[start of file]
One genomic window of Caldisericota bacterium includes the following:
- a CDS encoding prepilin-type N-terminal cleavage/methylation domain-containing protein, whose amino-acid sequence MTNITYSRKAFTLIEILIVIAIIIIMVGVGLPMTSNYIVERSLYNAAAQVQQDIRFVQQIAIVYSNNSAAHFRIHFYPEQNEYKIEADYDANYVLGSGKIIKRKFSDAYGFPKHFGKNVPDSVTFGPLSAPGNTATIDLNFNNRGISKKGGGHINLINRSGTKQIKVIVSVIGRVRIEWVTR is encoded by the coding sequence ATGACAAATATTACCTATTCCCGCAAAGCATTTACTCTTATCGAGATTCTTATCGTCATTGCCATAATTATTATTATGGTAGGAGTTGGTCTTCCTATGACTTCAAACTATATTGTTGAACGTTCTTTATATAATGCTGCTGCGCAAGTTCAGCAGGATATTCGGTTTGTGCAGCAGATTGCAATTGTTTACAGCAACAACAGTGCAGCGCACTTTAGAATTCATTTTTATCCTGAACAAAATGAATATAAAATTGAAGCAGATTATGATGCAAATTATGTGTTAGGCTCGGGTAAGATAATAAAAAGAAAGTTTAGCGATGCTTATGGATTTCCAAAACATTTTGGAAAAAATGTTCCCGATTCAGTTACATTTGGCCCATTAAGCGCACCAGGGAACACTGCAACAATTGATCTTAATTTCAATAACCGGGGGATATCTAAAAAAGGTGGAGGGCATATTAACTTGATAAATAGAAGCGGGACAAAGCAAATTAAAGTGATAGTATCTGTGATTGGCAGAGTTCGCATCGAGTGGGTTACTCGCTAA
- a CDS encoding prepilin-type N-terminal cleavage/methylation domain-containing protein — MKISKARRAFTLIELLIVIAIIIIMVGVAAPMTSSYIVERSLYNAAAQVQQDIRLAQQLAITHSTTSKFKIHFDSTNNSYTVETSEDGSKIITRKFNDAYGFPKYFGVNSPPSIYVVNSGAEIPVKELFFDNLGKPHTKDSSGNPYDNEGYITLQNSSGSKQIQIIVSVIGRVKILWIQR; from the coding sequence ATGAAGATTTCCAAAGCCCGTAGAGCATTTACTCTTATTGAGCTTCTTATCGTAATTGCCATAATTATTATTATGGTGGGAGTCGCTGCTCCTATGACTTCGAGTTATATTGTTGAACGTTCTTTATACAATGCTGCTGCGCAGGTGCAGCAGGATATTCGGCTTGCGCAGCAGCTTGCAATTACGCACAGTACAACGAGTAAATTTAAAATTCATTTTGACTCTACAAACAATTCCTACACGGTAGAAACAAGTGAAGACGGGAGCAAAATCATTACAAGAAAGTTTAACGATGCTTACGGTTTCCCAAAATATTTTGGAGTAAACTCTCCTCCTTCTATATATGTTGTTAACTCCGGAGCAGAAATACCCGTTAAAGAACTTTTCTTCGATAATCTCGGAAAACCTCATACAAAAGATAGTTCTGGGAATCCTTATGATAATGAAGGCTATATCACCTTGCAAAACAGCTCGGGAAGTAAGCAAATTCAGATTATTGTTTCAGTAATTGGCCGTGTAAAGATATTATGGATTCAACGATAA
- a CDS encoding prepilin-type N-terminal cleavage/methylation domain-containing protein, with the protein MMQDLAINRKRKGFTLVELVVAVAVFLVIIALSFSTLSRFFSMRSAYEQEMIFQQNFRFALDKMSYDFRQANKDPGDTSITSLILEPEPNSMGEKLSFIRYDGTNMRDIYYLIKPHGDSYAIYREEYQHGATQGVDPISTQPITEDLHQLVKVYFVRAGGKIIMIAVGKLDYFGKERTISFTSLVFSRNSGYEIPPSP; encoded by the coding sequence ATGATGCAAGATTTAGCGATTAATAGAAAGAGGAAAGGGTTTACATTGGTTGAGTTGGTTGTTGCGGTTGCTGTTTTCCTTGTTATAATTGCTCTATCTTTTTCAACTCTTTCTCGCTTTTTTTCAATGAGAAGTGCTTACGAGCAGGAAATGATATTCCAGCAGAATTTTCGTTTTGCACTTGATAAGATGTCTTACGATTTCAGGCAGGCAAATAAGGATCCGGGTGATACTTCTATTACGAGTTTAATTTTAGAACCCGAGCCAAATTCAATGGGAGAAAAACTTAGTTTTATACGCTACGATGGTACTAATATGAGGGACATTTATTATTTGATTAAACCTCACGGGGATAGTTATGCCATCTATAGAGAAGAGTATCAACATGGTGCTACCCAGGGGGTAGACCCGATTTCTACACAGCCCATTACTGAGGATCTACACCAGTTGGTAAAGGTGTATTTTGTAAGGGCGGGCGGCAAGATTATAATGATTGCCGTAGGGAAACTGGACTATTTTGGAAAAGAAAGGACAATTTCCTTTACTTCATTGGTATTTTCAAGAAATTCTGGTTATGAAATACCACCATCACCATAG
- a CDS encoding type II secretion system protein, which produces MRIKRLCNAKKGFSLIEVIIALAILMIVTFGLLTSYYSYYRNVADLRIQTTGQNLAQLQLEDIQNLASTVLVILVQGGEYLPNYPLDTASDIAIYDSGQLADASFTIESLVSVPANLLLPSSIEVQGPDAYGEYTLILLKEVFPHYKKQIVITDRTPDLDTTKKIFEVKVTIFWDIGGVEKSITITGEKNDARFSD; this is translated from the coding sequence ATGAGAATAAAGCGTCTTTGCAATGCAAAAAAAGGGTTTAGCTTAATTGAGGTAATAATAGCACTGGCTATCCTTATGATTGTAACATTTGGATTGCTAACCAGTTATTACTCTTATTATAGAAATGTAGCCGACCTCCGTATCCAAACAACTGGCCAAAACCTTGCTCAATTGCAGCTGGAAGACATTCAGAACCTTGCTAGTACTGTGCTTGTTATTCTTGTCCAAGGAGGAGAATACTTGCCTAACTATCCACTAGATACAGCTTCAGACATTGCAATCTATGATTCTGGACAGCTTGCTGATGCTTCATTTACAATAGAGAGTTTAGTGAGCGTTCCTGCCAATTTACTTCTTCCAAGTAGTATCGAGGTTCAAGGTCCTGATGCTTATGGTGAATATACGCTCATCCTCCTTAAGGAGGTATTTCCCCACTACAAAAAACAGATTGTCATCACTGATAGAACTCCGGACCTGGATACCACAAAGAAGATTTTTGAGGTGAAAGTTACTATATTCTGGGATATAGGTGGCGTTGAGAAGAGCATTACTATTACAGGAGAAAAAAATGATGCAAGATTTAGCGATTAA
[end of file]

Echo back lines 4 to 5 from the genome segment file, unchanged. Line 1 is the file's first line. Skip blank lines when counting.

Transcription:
- a CDS encoding prepilin-type N-terminal cleavage/methylation domain-containing protein, with the protein MMQDLAINRKRKGFTLVELVVAVAVFLVIIALSFSTLSRFFSMRSAYEQEMIFQQNFRFALDKMSYDFRQANKDPGDTSITSLILEPEPNSMGEKLSFIRYDGTNMRDIYYLIKPHGDSYAIYREEYQHGATQGVDPISTQPITEDLHQLVKVYFVRAGGKIIMIAVGKLDYFGKERTISFTSLVFSRNSGYEIPPSP; encoded by the coding sequence ATGATGCAAGATTTAGCGATTAATAGAAAGAGGAAAGGGTTTACATTGGTTGAGTTGGTTGTTGCGGTTGCTGTTTTCCTTGTTATAATTGCTCTATCTTTTTCAACTCTTTCTCGCTTTTTTTCAATGAGAAGTGCTTACGAGCAGGAAATGATATTCCAGCAGAATTTTCGTTTTGCACTTGATAAGATGTCTTACGATTTCAGGCAGGCAAATAAGGATCCGGGTGATACTTCTATTACGAGTTTAATTTTAGAACCCGAGCCAAATTCAATGGGAGAAAAACTTAGTTTTATACGCTACGATGGTACTAATATGAGGGACATTTATTATTTGATTAAACCTCACGGGGATAGTTATGCCATCTATAGAGAAGAGTATCAACATGGTGCTACCCAGGGGGTAGACCCGATTTCTACACAGCCCATTACTGAGGATCTACACCAGTTGGTAAAGGTGTATTTTGTAAGGGCGGGCGGCAAGATTATAATGATTGCCGTAGGGAAACTGGACTATTTTGGAAAAGAAAGGACAATTTCCTTTACTTCATTGGTATTTTCAAGAAATTCTGGTTATGAAATACCACCATCACCATAG
- a CDS encoding type II secretion system protein, which produces MRIKRLCNAKKGFSLIEVIIALAILMIVTFGLLTSYYSYYRNVADLRIQTTGQNLAQLQLEDIQNLASTVLVILVQGGEYLPNYPLDTASDIAIYDSGQLADASFTIESLVSVPANLLLPSSIEVQGPDAYGEYTLILLKEVFPHYKKQIVITDRTPDLDTTKKIFEVKVTIFWDIGGVEKSITITGEKNDARFSD; this is translated from the coding sequence ATGAGAATAAAGCGTCTTTGCAATGCAAAAAAAGGGTTTAGCTTAATTGAGGTAATAATAGCACTGGCTATCCTTATGATTGTAACATTTGGATTGCTAACCAGTTATTACTCTTATTATAGAAATGTAGCCGACCTCCGTATCCAAACAACTGGCCAAAACCTTGCTCAATTGCAGCTGGAAGACATTCAGAACCTTGCTAGTACTGTGCTTGTTATTCTTGTCCAAGGAGGAGAATACTTGCCTAACTATCCACTAGATACAGCTTCAGACATTGCAATCTATGATTCTGGACAGCTTGCTGATGCTTCATTTACAATAGAGAGTTTAGTGAGCGTTCCTGCCAATTTACTTCTTCCAAGTAGTATCGAGGTTCAAGGTCCTGATGCTTATGGTGAATATACGCTCATCCTCCTTAAGGAGGTATTTCCCCACTACAAAAAACAGATTGTCATCACTGATAGAACTCCGGACCTGGATACCACAAAGAAGATTTTTGAGGTGAAAGTTACTATATTCTGGGATATAGGTGGCGTTGAGAAGAGCATTACTATTACAGGAGAAAAAAATGATGCAAGATTTAGCGATTAA